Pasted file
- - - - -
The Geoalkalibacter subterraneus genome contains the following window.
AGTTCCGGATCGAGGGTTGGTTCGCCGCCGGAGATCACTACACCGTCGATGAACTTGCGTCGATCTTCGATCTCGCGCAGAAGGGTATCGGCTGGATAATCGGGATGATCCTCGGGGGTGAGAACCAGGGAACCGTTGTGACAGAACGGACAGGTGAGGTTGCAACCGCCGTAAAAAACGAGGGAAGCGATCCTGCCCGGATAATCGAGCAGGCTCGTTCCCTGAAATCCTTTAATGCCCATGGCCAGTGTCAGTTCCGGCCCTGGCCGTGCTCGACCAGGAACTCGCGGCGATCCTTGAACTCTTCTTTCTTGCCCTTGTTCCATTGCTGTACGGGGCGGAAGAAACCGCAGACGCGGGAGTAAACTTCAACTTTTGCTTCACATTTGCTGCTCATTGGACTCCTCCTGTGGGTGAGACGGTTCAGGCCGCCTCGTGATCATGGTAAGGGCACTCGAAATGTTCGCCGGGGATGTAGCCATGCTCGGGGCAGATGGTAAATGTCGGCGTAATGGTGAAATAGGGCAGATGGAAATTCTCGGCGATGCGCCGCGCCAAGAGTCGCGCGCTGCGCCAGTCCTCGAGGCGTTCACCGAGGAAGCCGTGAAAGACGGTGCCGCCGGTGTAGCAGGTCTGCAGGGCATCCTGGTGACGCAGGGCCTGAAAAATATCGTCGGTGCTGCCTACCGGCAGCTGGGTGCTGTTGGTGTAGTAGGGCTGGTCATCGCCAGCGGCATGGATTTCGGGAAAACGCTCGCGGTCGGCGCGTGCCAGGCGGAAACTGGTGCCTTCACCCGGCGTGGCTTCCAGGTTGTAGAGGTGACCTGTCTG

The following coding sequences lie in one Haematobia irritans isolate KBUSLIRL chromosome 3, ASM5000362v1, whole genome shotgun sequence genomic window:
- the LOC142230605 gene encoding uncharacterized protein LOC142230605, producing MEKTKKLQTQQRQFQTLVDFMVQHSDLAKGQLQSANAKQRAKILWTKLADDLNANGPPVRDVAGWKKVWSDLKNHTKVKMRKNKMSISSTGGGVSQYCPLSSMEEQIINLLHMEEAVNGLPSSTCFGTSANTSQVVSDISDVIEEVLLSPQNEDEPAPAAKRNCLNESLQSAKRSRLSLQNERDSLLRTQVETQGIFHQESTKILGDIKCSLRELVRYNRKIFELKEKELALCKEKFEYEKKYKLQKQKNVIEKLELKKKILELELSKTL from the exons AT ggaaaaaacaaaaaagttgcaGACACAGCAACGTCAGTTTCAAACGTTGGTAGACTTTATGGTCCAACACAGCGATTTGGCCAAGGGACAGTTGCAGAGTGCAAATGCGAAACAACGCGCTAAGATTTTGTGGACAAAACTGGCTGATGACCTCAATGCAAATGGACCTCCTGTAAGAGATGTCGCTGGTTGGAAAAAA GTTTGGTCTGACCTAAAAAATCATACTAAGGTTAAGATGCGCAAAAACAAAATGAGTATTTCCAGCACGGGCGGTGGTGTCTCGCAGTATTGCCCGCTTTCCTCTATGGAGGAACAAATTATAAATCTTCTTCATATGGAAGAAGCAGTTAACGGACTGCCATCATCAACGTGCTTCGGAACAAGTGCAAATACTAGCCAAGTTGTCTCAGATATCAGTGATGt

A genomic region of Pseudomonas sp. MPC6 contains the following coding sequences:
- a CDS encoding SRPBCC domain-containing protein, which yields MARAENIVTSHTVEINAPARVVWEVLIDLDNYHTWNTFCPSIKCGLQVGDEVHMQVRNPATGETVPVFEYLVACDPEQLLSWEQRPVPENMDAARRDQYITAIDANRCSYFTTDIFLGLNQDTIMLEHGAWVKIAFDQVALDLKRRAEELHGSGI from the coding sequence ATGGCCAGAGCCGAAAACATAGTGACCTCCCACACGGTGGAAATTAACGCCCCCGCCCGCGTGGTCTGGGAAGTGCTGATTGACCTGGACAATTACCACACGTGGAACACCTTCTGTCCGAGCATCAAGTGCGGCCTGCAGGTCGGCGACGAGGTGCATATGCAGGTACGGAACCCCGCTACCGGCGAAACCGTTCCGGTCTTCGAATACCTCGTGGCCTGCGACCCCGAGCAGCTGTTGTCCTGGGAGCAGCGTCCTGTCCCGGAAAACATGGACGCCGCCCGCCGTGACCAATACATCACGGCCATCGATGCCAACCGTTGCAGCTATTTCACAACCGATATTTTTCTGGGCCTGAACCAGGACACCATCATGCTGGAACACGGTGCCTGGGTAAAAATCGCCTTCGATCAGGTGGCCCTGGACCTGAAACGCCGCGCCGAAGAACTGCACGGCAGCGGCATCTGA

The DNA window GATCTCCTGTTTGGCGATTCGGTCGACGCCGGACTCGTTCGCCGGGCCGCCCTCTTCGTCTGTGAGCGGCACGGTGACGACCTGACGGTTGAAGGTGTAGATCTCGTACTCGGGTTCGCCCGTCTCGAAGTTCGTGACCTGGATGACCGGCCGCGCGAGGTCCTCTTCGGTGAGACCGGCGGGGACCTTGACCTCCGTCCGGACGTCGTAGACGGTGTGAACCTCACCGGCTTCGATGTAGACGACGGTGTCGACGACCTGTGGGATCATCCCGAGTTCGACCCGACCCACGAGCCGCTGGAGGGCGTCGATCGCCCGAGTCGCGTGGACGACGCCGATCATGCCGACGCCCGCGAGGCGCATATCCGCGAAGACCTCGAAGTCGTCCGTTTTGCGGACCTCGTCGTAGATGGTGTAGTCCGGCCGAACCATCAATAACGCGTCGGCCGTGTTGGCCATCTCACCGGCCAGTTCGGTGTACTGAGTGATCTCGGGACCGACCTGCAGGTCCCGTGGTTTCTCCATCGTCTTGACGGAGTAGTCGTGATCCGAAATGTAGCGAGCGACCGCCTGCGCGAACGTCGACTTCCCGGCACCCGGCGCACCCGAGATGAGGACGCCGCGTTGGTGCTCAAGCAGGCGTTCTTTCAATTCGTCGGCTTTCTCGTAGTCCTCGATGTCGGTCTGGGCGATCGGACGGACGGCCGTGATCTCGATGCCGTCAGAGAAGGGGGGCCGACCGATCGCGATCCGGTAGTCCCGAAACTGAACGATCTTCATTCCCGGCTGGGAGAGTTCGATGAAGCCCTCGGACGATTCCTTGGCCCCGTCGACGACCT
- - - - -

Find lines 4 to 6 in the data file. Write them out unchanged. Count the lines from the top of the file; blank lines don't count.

- the LOC142230605 gene encoding uncharacterized protein LOC142230605, producing MEKTKKLQTQQRQFQTLVDFMVQHSDLAKGQLQSANAKQRAKILWTKLADDLNANGPPVRDVAGWKKVWSDLKNHTKVKMRKNKMSISSTGGGVSQYCPLSSMEEQIINLLHMEEAVNGLPSSTCFGTSANTSQVVSDISDVIEEVLLSPQNEDEPAPAAKRNCLNESLQSAKRSRLSLQNERDSLLRTQVETQGIFHQESTKILGDIKCSLRELVRYNRKIFELKEKELALCKEKFEYEKKYKLQKQKNVIEKLELKKKILELELSKTL from the exons AT ggaaaaaacaaaaaagttgcaGACACAGCAACGTCAGTTTCAAACGTTGGTAGACTTTATGGTCCAACACAGCGATTTGGCCAAGGGACAGTTGCAGAGTGCAAATGCGAAACAACGCGCTAAGATTTTGTGGACAAAACTGGCTGATGACCTCAATGCAAATGGACCTCCTGTAAGAGATGTCGCTGGTTGGAAAAAA GTTTGGTCTGACCTAAAAAATCATACTAAGGTTAAGATGCGCAAAAACAAAATGAGTATTTCCAGCACGGGCGGTGGTGTCTCGCAGTATTGCCCGCTTTCCTCTATGGAGGAACAAATTATAAATCTTCTTCATATGGAAGAAGCAGTTAACGGACTGCCATCATCAACGTGCTTCGGAACAAGTGCAAATACTAGCCAAGTTGTCTCAGATATCAGTGATGt

A genomic region of Pseudomonas sp. MPC6 contains the following coding sequences:
- a CDS encoding SRPBCC domain-containing protein, which yields MARAENIVTSHTVEINAPARVVWEVLIDLDNYHTWNTFCPSIKCGLQVGDEVHMQVRNPATGETVPVFEYLVACDPEQLLSWEQRPVPENMDAARRDQYITAIDANRCSYFTTDIFLGLNQDTIMLEHGAWVKIAFDQVALDLKRRAEELHGSGI from the coding sequence ATGGCCAGAGCCGAAAACATAGTGACCTCCCACACGGTGGAAATTAACGCCCCCGCCCGCGTGGTCTGGGAAGTGCTGATTGACCTGGACAATTACCACACGTGGAACACCTTCTGTCCGAGCATCAAGTGCGGCCTGCAGGTCGGCGACGAGGTGCATATGCAGGTACGGAACCCCGCTACCGGCGAAACCGTTCCGGTCTTCGAATACCTCGTGGCCTGCGACCCCGAGCAGCTGTTGTCCTGGGAGCAGCGTCCTGTCCCGGAAAACATGGACGCCGCCCGCCGTGACCAATACATCACGGCCATCGATGCCAACCGTTGCAGCTATTTCACAACCGATATTTTTCTGGGCCTGAACCAGGACACCATCATGCTGGAACACGGTGCCTGGGTAAAAATCGCCTTCGATCAGGTGGCCCTGGACCTGAAACGCCGCGCCGAAGAACTGCACGGCAGCGGCATCTGA